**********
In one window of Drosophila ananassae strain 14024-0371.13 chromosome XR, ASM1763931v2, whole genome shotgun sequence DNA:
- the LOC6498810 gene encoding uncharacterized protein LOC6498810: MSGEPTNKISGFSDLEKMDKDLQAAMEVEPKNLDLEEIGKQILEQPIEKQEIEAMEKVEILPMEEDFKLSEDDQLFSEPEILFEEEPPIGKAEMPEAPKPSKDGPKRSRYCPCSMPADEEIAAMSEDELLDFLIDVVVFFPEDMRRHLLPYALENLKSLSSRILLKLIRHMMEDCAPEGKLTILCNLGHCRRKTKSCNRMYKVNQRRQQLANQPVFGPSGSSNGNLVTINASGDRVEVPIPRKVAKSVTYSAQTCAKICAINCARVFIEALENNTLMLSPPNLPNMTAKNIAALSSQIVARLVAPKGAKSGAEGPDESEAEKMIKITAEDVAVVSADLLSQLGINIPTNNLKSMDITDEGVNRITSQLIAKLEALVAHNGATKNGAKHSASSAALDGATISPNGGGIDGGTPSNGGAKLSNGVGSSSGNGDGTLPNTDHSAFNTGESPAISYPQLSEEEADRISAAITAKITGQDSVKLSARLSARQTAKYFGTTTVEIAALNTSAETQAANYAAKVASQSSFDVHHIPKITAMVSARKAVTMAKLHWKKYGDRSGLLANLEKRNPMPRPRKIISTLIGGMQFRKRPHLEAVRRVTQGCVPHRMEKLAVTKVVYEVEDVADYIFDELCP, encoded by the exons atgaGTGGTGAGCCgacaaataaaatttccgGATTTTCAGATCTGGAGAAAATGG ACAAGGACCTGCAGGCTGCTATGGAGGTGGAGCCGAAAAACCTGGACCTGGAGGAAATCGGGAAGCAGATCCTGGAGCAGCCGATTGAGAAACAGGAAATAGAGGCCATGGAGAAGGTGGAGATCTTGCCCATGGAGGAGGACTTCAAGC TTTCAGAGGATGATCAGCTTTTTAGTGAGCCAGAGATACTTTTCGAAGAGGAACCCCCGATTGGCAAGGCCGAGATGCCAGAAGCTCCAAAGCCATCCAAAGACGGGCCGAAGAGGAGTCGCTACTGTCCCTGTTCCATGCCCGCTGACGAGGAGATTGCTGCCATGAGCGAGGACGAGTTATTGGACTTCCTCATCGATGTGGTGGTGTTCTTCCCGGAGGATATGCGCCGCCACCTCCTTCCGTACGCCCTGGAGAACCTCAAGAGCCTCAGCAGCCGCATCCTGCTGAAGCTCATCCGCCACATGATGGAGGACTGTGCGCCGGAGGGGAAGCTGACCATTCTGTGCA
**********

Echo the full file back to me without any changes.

In one window of Drosophila ananassae strain 14024-0371.13 chromosome XR, ASM1763931v2, whole genome shotgun sequence DNA:
- the LOC6498810 gene encoding uncharacterized protein LOC6498810: MSGEPTNKISGFSDLEKMDKDLQAAMEVEPKNLDLEEIGKQILEQPIEKQEIEAMEKVEILPMEEDFKLSEDDQLFSEPEILFEEEPPIGKAEMPEAPKPSKDGPKRSRYCPCSMPADEEIAAMSEDELLDFLIDVVVFFPEDMRRHLLPYALENLKSLSSRILLKLIRHMMEDCAPEGKLTILCNLGHCRRKTKSCNRMYKVNQRRQQLANQPVFGPSGSSNGNLVTINASGDRVEVPIPRKVAKSVTYSAQTCAKICAINCARVFIEALENNTLMLSPPNLPNMTAKNIAALSSQIVARLVAPKGAKSGAEGPDESEAEKMIKITAEDVAVVSADLLSQLGINIPTNNLKSMDITDEGVNRITSQLIAKLEALVAHNGATKNGAKHSASSAALDGATISPNGGGIDGGTPSNGGAKLSNGVGSSSGNGDGTLPNTDHSAFNTGESPAISYPQLSEEEADRISAAITAKITGQDSVKLSARLSARQTAKYFGTTTVEIAALNTSAETQAANYAAKVASQSSFDVHHIPKITAMVSARKAVTMAKLHWKKYGDRSGLLANLEKRNPMPRPRKIISTLIGGMQFRKRPHLEAVRRVTQGCVPHRMEKLAVTKVVYEVEDVADYIFDELCP, encoded by the exons atgaGTGGTGAGCCgacaaataaaatttccgGATTTTCAGATCTGGAGAAAATGG ACAAGGACCTGCAGGCTGCTATGGAGGTGGAGCCGAAAAACCTGGACCTGGAGGAAATCGGGAAGCAGATCCTGGAGCAGCCGATTGAGAAACAGGAAATAGAGGCCATGGAGAAGGTGGAGATCTTGCCCATGGAGGAGGACTTCAAGC TTTCAGAGGATGATCAGCTTTTTAGTGAGCCAGAGATACTTTTCGAAGAGGAACCCCCGATTGGCAAGGCCGAGATGCCAGAAGCTCCAAAGCCATCCAAAGACGGGCCGAAGAGGAGTCGCTACTGTCCCTGTTCCATGCCCGCTGACGAGGAGATTGCTGCCATGAGCGAGGACGAGTTATTGGACTTCCTCATCGATGTGGTGGTGTTCTTCCCGGAGGATATGCGCCGCCACCTCCTTCCGTACGCCCTGGAGAACCTCAAGAGCCTCAGCAGCCGCATCCTGCTGAAGCTCATCCGCCACATGATGGAGGACTGTGCGCCGGAGGGGAAGCTGACCATTCTGTGCA